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Foods to Support Summer Health

Based on the 5 elements of Traditional Chinese Medicine the summer months can be divided into Fire and Earth elements. Fire element begins in May and represents the building of heat from the summer sun. The heart, pericardium, triple burner and small intestine are governed by the element of fire and the color red.

This combination of fire and heat creates sweat to cool the body and requires cooling foods with a bitter taste. Corn and amaranth are two grains favorable for fire element along with the dark leafy greens, Swiss chard, kale, collards, lettuce greens, arugula, watercress, and spinach. These foods are often the first ones harvested and sold in the farmers market at the end of spring.

Hot red peppers are used to create internal heat causing the body to sweat and cool off with a light summer breeze. Not always recommended for the cold winter months when a good sweat is not the answer to staying warm. Other red foods that support Fire element include beets, strawberries, raspberries and pomegranates all grown from May to August when the summer shifts into Earth element or Indian summer.


  • Organs: Heart/Small Intestine (Pericardium, Triple Burner)

  • Season/Color: Summer/Red

  • Emotion: Joy

  • Energy direction: Outward

  • Taste: Bitter

  • Vegetables: Bitter greens, kale, collards, dandelion, endive, escarole, scallions

  • Fruit: strawberries, raspberries, persimmon, apricot

  • Seeds: sesame, sunflower

  • Nuts: pistachios, bitter almonds

  • Legume: Red lentils

  • Liquid: beer, coffee, chocolate, wine

  • Cooking Method: Stir-fry, roasting, grilling

In the natural progression of one element feeding the other, Fire's strong heart and small intestine nurtures and builds the digestive strength of the stomach, spleen and pancreas represented by Earth element. Beginning in August the days grow shorter heading towards fall, the evenings cooler and late summer gardens are abundant with fresh produce. Earth element is nurtured by the sweet taste and the color yellow. If sweat is the body fluid for Fire element, saliva is the fluid for Earth and with it comes enzymes powerful enough to breakdown the many foods we ingest.

The grains millet and barley support the spleen, an important organ for storing blood and directing the intestines. Other whole grains provide a nourishing sweet taste and to understand this chew cooked whole grains to liquid and savor the sweetness they hold. Whole wheat, spelt, brown rice, kamut and quinoa provide essential B vitamins and needed fiber for intestinal health and the ability to absorb nutrients.


  • Organs: Stomach/Spleen, Pancreas

  • Season/Color: Early Autumn/Orange

  • Energy direction: Downward

  • Emotion: Worry/anxiety

  • Taste: Sweet

  • Vegetables: Sweet vegetables, carrot, winter squash, cabbage, onion, sweet potato, parsnip, corn on the cob, pumpkin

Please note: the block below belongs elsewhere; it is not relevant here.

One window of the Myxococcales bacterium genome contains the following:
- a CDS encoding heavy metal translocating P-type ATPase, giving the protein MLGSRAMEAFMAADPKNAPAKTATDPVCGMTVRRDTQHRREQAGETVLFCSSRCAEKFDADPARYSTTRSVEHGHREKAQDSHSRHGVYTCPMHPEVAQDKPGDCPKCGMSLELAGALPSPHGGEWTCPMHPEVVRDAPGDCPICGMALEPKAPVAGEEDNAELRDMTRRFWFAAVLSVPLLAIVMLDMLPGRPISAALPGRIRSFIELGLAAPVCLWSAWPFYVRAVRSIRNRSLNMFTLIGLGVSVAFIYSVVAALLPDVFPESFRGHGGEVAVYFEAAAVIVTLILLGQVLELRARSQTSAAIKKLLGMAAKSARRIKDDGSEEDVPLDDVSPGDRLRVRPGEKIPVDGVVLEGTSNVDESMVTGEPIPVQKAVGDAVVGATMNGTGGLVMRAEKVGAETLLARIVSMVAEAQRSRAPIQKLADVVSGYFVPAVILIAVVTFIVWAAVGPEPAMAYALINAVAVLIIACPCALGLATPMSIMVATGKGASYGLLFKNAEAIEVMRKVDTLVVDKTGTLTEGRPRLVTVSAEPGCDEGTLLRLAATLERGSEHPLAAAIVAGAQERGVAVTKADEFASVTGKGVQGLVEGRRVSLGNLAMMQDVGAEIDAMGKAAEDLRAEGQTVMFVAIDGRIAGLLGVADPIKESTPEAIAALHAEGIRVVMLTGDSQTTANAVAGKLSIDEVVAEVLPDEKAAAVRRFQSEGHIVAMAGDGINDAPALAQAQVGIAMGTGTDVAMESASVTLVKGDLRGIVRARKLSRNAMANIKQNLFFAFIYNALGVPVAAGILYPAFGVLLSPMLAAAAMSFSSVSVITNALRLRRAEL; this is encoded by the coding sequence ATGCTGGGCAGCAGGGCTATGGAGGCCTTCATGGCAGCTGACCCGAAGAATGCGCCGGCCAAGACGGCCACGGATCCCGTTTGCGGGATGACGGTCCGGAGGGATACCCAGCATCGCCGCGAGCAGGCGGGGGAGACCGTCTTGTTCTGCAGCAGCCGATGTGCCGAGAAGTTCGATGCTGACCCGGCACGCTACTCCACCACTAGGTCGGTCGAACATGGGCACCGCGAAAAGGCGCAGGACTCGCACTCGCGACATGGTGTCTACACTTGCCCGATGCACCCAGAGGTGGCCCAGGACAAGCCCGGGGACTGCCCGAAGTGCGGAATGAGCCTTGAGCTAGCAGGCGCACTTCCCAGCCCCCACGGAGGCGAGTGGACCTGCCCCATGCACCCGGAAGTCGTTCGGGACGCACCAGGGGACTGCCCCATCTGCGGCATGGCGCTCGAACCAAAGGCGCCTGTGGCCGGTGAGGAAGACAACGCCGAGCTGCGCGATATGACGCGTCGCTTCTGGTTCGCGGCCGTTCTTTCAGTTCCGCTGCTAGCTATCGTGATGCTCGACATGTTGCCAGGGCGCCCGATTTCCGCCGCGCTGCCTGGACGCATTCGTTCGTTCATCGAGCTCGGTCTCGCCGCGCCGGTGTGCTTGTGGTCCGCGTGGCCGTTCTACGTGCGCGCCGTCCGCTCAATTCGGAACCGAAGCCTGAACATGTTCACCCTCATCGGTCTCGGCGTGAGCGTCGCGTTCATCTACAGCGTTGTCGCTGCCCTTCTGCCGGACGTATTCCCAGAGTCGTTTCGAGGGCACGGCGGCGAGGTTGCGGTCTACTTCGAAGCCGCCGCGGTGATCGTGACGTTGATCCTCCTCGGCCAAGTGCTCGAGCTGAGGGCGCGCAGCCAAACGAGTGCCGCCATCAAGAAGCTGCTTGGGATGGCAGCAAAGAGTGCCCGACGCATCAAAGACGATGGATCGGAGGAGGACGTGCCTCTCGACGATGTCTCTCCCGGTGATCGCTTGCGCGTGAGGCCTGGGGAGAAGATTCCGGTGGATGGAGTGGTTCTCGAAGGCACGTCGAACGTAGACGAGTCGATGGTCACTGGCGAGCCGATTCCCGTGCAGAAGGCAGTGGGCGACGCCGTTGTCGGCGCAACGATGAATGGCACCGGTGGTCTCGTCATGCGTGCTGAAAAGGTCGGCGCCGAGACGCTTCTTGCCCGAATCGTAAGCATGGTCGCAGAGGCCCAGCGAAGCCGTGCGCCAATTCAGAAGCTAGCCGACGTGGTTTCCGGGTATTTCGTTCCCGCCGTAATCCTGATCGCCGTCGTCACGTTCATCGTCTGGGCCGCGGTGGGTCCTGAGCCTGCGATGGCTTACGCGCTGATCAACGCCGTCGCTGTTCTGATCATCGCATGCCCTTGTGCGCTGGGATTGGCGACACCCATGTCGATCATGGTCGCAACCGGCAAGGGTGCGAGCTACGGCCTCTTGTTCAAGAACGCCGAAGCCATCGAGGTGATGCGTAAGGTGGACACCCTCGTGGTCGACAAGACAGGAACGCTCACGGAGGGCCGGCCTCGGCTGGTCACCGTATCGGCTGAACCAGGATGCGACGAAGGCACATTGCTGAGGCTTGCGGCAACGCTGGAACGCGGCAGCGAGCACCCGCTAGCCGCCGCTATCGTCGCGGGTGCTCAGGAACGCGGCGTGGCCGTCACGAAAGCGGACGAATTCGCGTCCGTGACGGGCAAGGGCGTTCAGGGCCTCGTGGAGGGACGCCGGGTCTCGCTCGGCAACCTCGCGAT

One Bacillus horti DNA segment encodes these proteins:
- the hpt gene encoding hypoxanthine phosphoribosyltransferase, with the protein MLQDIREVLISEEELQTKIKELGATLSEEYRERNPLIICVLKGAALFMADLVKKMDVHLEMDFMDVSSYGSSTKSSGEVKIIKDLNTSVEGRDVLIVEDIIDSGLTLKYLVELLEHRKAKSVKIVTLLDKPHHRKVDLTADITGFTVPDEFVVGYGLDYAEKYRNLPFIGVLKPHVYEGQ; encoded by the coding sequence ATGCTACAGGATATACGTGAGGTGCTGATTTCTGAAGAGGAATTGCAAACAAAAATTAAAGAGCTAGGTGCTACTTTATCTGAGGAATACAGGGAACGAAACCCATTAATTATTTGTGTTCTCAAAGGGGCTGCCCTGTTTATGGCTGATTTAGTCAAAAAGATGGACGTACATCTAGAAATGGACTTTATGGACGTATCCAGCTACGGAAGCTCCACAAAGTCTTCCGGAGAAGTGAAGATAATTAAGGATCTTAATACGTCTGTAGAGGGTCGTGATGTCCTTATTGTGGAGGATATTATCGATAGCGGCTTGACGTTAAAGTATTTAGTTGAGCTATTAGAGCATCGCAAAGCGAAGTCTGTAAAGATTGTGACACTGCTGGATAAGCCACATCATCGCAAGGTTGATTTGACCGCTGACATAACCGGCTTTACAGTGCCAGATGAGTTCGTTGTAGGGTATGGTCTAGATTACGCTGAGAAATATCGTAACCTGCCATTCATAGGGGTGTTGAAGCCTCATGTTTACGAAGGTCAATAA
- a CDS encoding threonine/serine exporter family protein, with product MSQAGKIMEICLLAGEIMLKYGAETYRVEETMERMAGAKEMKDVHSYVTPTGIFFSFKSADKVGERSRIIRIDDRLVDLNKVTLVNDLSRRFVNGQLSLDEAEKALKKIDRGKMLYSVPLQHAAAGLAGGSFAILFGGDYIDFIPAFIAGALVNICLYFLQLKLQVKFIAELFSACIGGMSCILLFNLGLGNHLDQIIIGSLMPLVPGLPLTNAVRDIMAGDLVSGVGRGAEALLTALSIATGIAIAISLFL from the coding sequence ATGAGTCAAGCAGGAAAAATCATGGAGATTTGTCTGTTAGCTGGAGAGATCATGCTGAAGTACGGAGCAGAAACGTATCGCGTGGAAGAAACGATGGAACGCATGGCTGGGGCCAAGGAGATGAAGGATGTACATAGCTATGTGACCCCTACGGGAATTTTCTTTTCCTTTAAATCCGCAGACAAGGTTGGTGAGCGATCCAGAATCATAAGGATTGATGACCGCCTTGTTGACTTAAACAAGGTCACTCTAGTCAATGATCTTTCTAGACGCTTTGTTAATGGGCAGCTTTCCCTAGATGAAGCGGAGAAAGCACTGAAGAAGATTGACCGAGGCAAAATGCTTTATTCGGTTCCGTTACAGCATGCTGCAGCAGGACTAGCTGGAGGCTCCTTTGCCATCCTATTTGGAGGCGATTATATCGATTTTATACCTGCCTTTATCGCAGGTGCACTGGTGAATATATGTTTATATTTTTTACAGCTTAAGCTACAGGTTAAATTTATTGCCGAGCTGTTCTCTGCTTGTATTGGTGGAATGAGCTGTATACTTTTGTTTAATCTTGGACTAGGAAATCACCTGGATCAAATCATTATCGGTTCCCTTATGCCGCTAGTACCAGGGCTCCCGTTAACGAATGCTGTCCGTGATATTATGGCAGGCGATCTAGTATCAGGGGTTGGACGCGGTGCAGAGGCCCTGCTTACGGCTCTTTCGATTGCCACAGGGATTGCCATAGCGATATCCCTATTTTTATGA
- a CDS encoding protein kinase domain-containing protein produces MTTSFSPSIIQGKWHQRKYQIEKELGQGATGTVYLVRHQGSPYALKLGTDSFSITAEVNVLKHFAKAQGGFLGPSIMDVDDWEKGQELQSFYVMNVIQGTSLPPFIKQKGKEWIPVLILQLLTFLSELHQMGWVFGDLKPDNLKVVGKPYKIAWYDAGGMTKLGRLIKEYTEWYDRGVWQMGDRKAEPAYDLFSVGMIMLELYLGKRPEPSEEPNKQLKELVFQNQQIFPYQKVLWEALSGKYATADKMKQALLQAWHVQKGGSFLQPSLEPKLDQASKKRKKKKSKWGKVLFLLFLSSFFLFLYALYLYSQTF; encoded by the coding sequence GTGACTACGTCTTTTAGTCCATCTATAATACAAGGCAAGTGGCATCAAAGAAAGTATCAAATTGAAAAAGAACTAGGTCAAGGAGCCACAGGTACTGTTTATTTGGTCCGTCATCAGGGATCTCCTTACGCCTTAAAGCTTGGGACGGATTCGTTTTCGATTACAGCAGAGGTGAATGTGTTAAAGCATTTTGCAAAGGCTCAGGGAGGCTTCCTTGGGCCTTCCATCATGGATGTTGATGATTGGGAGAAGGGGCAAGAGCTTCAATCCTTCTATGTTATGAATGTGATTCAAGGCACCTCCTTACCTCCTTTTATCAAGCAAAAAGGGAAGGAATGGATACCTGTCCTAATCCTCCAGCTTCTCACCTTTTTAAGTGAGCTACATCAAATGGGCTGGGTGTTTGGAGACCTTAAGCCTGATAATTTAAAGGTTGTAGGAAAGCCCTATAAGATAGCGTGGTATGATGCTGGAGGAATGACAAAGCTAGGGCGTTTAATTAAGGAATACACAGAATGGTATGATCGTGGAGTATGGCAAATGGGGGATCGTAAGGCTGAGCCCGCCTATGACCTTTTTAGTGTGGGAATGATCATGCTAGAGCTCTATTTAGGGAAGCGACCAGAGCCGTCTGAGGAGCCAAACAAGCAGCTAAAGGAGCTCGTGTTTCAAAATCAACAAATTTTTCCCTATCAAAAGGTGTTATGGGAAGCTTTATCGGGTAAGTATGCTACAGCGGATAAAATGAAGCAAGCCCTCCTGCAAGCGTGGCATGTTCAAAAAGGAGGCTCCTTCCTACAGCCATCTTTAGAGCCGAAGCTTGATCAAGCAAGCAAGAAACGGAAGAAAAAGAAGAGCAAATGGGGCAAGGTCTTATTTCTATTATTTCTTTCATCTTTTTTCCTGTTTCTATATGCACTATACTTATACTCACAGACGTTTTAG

• Fruit: Apple, banana, cantaloupe, coconut, currants, dates, figs, grapes, mango, all fruit

  • Nuts: Almonds, filberts, pecans, pine nuts, macadamia nuts

  • Sweeteners: Honey, maple syrup, carob, rice syrup, agave syrup

  • Bean: Chickpeas

  • Cooking Method: Boiling



Kale Walnut Salad

1 bunch organic kale, trimmed

1/2 cup fennel bulb, chopped

1/3 cup walnuts

2 stalk green onion

  • In a large skillet or saucepan, place 1/4-inch water and add the kale.

  • Cover and bring to a boil. Reduce heat and simmer until tender, about 5 minutes.

  • When tender, cool, chop, and place in a salad bowl.

  • Add the fennel, walnuts, and green onion.

  • Toss with the green goddess dressing.

Green Goddess Dressing:

1/2 cup Vegenaise

* 1 anchovy fillet

* ¼ cup chopped shallot

* ¼ cup parsley

* 1 tsp. fresh lemon juice

* 1 tsp. white wine vinegar.

  • Place anchovy, shallot, parsley, lemon juice and vinegar into a food processor and pulse to chop.

  • Add the Vegenaise and puree until smooth.

  • Serve on salad, as a dip or a spread on bread.


Millet Mashed Potatoes

Yield: 4 - 6 servings

  • 1 cup millet, washed

  • 3 cups water

  • 1/2 head small cauliflower, broken into pieces

  • 1 large onion, chopped

  • 1 tsp. sea salt

  • 1/4 cup tahini

  • In a saucepan combine the millet, cauliflower, onion, and sea salt.

  • Add the water, bring to a boil, reduce heat and simmer until water is absorbed, about 20 minutes.

  • When done add the tahini and mix well.

  • Serve immediately or spoon into a casserole pan and allow to cool.


Spicy Greens and Chick Peas

Yield: 4 - 6 servings

2 large bunches mixed greens or spinach (frozen spinach works also)

Water as needed

3 Tbs. ghee or sunflower oil

1 can chickpeas, drained

2 inch piece ginger, peeled and crushed

6 garlic cloves

4 green Thai or Serrano chilies

2 tsp. garam masala

1/4 tsp. freshly grated nutmeg

1 cup soymilk or heavy cream (coconut milk could work as well)

Large handful of fresh cilantro leaves, chopped

Salt to taste

  • Cook the greens with a small quantity of water, just enough to keep them from sticking, until wilted.

  • Remove from the heat.Melt the ghee or butter, or heat the oil,

  • in a heavy saucepan over medium heat and add the ginger, garlic, and chilies.

  • Sauté for 1 minute, stirring constantly.

  • Add the cooked greens, any of its liquid, and the chickpeas.

  • Stir and simmer for 10 minutes.

  • Add the garam masala and nutmeg and simmer another 10 minutes.

  • Add the cream, cilantro, and salt and gently simmer for 5 minutes.

Delia Quigley is a holistic health practitioner, author of seven health books and an experienced yoga instructor. She also teaches the exquisite science of preparing whole, organic foods to support and strengthen the mind, body and spirit.


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